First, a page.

Pillai, however, brought it to his notice. The Governor told him that “with a view to making the people of the Church of St. Paul smart for what they had done, he would consult with the members of the Council and take measures accordingly.”9 Next, the Governor himself accompanied Pillai to the church in order to make further enquiries. The priests who used to be warm when meeting Pillai were now dead cold towards him, “the reason being that they thought it was I who had brought the matter of the filth being thrown into the Vedapuri Iswaran temple, on the previous night, to the notice of the Governor, and had him to send the Councillors, to inquire regarding it.”10

The Governor agreed to meet the Mahanattars on January 5, 1747 and listen to their complaint about desecration of the temple. In the morning of that day, however, he asked Pillai to advise the Mahanattars not to raise the question of the temple when they met him. Pillai advised them accordingly and in private when they arrived. But “in spite of my advice they began to do so” and the Governor “rose up, addressed a few kind words to them and went into his wife’s room.”11 That was the end of the matter so far as the second incident was concerned.

Pillai started functioning as the Chief Dubash when the earlier incumbent who was a native Christian and had held the post for 20 years, died on June 25, 1747. His formal appointment, however, was still in the future. The Jesuits became more and more hostile to him because they thought he was coming in the way of their demolition of the Hindu temple. The Governor had a low opinion of the Jesuits whom he regarded as “deceitful people.” But he was under pressure from Christians in the town and advised Pillai to meet the Superior in the Church of St. Paul and try to improve his relations with them.

The Superior who was no other than that criminal, Father Coeurdoux, asked Pillai to become a Christian when he met him on September 20, 1747. “We all know,” said Father Coeurdoux, “that you belong to a respectable family that has been held in esteem for generations... But if you had been a Christian, many others would have become so too.”12 Pillai was surprised and protested that he had always been impartial between Hindus and Christians. But the priest persisted, “Say that you will, I am sure that all will become Christian if only you would set the example. We should be quite satisfied with you as Chief Dubash if you were a Christian. As you are not, we have had several times to urge M. Dupleix to appoint one. We have written to Europe, and we will write again. We shall do our utmost, we will speak in the Council, for we have got a letter from the King that the post must be reserved for Christians.”13 He also asked Pillai “to explain to the heads of castes the orders about the Vedapuri Iswaran temple”, to which Pillai replied that he “would spare no pains.”14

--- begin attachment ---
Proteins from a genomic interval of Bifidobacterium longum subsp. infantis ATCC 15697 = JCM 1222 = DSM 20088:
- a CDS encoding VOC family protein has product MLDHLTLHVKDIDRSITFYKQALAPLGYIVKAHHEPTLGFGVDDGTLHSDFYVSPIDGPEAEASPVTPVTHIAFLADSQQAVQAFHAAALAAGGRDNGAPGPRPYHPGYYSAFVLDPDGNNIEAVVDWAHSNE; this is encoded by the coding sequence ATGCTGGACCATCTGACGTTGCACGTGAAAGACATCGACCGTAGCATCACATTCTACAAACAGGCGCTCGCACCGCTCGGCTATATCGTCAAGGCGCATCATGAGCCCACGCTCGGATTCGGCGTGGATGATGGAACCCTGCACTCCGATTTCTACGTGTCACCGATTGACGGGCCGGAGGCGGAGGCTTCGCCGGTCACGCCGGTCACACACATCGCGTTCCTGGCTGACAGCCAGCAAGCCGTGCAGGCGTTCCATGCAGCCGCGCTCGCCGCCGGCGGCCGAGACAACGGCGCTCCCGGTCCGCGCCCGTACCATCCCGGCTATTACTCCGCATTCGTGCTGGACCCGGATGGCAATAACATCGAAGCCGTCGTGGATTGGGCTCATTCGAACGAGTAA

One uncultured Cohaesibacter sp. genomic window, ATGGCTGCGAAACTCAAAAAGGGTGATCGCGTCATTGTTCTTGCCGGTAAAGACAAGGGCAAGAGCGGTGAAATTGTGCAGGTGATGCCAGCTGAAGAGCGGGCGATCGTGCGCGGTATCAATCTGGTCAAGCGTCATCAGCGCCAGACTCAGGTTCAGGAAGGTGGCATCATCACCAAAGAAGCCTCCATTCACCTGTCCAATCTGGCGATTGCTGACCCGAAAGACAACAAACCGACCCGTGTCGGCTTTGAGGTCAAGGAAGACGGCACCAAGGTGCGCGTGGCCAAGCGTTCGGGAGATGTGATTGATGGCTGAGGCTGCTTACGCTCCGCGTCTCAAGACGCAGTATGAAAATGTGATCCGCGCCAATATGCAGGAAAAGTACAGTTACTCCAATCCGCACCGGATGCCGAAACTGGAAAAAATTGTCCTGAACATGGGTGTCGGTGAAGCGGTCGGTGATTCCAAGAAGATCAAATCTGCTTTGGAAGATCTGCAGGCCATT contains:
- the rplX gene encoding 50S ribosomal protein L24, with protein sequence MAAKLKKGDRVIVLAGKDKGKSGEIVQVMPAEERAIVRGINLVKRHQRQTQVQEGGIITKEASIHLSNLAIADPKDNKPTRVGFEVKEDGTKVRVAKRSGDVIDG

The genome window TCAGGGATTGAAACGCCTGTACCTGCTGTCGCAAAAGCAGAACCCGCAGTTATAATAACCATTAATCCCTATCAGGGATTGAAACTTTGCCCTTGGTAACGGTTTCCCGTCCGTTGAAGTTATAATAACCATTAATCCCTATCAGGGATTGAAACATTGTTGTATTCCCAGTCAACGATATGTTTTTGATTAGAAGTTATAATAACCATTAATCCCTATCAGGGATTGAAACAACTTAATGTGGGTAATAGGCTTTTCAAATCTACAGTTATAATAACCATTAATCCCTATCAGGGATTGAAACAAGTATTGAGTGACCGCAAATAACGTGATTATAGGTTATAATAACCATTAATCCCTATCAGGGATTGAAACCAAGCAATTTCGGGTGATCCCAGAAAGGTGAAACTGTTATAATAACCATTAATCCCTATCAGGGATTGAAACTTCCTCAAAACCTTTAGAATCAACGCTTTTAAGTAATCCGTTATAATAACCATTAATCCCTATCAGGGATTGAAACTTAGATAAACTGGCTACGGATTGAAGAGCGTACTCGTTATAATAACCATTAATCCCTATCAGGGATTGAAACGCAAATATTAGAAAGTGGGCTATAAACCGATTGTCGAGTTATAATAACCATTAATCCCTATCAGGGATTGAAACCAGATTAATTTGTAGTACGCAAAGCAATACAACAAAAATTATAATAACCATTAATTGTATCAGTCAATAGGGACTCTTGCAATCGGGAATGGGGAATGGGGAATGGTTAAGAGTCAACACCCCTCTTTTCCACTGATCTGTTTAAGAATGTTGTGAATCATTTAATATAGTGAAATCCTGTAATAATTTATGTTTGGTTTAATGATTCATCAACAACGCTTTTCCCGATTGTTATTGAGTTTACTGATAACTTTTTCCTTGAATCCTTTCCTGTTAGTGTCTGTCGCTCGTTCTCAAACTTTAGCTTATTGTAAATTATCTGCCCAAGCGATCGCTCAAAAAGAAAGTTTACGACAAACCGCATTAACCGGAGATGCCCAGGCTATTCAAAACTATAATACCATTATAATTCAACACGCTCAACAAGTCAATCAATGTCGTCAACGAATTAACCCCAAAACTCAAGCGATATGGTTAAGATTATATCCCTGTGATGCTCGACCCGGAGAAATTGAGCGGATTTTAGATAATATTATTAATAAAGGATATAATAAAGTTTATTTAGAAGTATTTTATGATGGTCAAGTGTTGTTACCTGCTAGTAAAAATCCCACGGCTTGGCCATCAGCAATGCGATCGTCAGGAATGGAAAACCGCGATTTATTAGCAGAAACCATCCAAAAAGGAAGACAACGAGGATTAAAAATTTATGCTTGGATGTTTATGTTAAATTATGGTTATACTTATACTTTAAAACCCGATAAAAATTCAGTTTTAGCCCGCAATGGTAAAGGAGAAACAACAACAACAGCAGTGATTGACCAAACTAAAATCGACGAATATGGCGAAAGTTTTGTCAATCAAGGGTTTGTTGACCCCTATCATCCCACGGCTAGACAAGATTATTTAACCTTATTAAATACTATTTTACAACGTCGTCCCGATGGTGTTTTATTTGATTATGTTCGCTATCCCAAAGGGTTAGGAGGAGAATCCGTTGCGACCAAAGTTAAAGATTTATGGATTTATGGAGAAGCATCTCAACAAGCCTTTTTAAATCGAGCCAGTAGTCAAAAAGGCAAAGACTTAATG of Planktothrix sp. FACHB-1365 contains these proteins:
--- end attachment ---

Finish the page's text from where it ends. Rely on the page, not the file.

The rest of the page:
A man named Annapurna Ayyan came to Pillai on October 8 and reported, “Louis Prakasan came and told me that the Karikal priest [Coeurdoux] wished to see me. When I went to him, he told me I was a good man, always did as they wished, and there was a favour I must promise them. I asked what it was that I could do. He said he had heard that you [Pillai] would do whatever I asked, and I was therefore to ask you to get the Vedapuri Iswaran Temple pulled down. I told him it was impossible, that you would never listen to me, and that, had it been possible, Kanakaraya Mudali15 would have got it done. The priest answered that he [Mudali] did not because he was a Christian and besides he was not so clever as you. He said you could persuade people with a thousand reasons, put your opponents to silence, and do as you pleased. If I explained the matter to you and got the temple removed, he promised they never would forget it so long as their church lasted. That is what he told me.”16 Pillai laughed and said that “they were always saying things like that.” But he suspected that Ayyan had “promised his [Pillai’s] assistance to the priests.”17